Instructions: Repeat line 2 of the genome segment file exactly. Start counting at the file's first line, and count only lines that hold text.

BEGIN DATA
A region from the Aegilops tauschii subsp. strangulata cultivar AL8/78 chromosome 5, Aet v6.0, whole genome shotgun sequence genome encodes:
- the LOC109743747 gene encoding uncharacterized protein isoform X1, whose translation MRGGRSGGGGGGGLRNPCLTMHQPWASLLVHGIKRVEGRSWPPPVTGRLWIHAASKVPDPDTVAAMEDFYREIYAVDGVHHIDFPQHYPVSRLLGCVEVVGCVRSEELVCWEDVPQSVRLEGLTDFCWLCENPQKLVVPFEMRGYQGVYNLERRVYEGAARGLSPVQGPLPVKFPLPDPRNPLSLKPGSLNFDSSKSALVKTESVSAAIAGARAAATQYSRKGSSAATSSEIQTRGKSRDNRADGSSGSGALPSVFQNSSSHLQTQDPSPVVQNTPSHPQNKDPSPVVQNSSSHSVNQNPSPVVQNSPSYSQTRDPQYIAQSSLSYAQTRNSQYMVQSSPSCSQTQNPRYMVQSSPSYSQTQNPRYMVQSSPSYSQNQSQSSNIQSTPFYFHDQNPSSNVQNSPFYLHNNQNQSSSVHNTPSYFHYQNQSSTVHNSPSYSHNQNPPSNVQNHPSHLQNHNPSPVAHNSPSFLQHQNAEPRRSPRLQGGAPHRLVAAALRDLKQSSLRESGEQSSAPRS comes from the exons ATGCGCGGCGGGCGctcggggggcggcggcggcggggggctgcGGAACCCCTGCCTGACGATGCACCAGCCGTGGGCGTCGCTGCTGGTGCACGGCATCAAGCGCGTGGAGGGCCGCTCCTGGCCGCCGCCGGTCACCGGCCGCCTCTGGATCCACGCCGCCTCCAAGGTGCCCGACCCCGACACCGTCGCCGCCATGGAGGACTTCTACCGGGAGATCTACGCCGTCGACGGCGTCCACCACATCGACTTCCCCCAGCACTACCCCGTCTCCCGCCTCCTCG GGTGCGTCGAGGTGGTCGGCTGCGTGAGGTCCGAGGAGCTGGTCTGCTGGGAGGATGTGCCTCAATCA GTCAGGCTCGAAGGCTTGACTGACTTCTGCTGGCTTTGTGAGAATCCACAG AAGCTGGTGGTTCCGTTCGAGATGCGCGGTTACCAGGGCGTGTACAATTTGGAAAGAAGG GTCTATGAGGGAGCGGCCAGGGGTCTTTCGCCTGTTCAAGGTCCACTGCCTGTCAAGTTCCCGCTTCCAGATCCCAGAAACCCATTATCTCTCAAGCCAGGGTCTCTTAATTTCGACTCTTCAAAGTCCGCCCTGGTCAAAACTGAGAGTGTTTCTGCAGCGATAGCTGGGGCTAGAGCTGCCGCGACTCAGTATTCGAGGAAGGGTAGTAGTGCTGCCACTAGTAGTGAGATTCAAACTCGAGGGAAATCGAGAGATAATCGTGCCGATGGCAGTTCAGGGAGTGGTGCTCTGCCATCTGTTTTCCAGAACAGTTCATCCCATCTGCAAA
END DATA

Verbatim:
- the LOC109743747 gene encoding uncharacterized protein isoform X1, whose translation MRGGRSGGGGGGGLRNPCLTMHQPWASLLVHGIKRVEGRSWPPPVTGRLWIHAASKVPDPDTVAAMEDFYREIYAVDGVHHIDFPQHYPVSRLLGCVEVVGCVRSEELVCWEDVPQSVRLEGLTDFCWLCENPQKLVVPFEMRGYQGVYNLERRVYEGAARGLSPVQGPLPVKFPLPDPRNPLSLKPGSLNFDSSKSALVKTESVSAAIAGARAAATQYSRKGSSAATSSEIQTRGKSRDNRADGSSGSGALPSVFQNSSSHLQTQDPSPVVQNTPSHPQNKDPSPVVQNSSSHSVNQNPSPVVQNSPSYSQTRDPQYIAQSSLSYAQTRNSQYMVQSSPSCSQTQNPRYMVQSSPSYSQTQNPRYMVQSSPSYSQNQSQSSNIQSTPFYFHDQNPSSNVQNSPFYLHNNQNQSSSVHNTPSYFHYQNQSSTVHNSPSYSHNQNPPSNVQNHPSHLQNHNPSPVAHNSPSFLQHQNAEPRRSPRLQGGAPHRLVAAALRDLKQSSLRESGEQSSAPRS comes from the exons ATGCGCGGCGGGCGctcggggggcggcggcggcggggggctgcGGAACCCCTGCCTGACGATGCACCAGCCGTGGGCGTCGCTGCTGGTGCACGGCATCAAGCGCGTGGAGGGCCGCTCCTGGCCGCCGCCGGTCACCGGCCGCCTCTGGATCCACGCCGCCTCCAAGGTGCCCGACCCCGACACCGTCGCCGCCATGGAGGACTTCTACCGGGAGATCTACGCCGTCGACGGCGTCCACCACATCGACTTCCCCCAGCACTACCCCGTCTCCCGCCTCCTCG GGTGCGTCGAGGTGGTCGGCTGCGTGAGGTCCGAGGAGCTGGTCTGCTGGGAGGATGTGCCTCAATCA GTCAGGCTCGAAGGCTTGACTGACTTCTGCTGGCTTTGTGAGAATCCACAG AAGCTGGTGGTTCCGTTCGAGATGCGCGGTTACCAGGGCGTGTACAATTTGGAAAGAAGG GTCTATGAGGGAGCGGCCAGGGGTCTTTCGCCTGTTCAAGGTCCACTGCCTGTCAAGTTCCCGCTTCCAGATCCCAGAAACCCATTATCTCTCAAGCCAGGGTCTCTTAATTTCGACTCTTCAAAGTCCGCCCTGGTCAAAACTGAGAGTGTTTCTGCAGCGATAGCTGGGGCTAGAGCTGCCGCGACTCAGTATTCGAGGAAGGGTAGTAGTGCTGCCACTAGTAGTGAGATTCAAACTCGAGGGAAATCGAGAGATAATCGTGCCGATGGCAGTTCAGGGAGTGGTGCTCTGCCATCTGTTTTCCAGAACAGTTCATCCCATCTGCAAA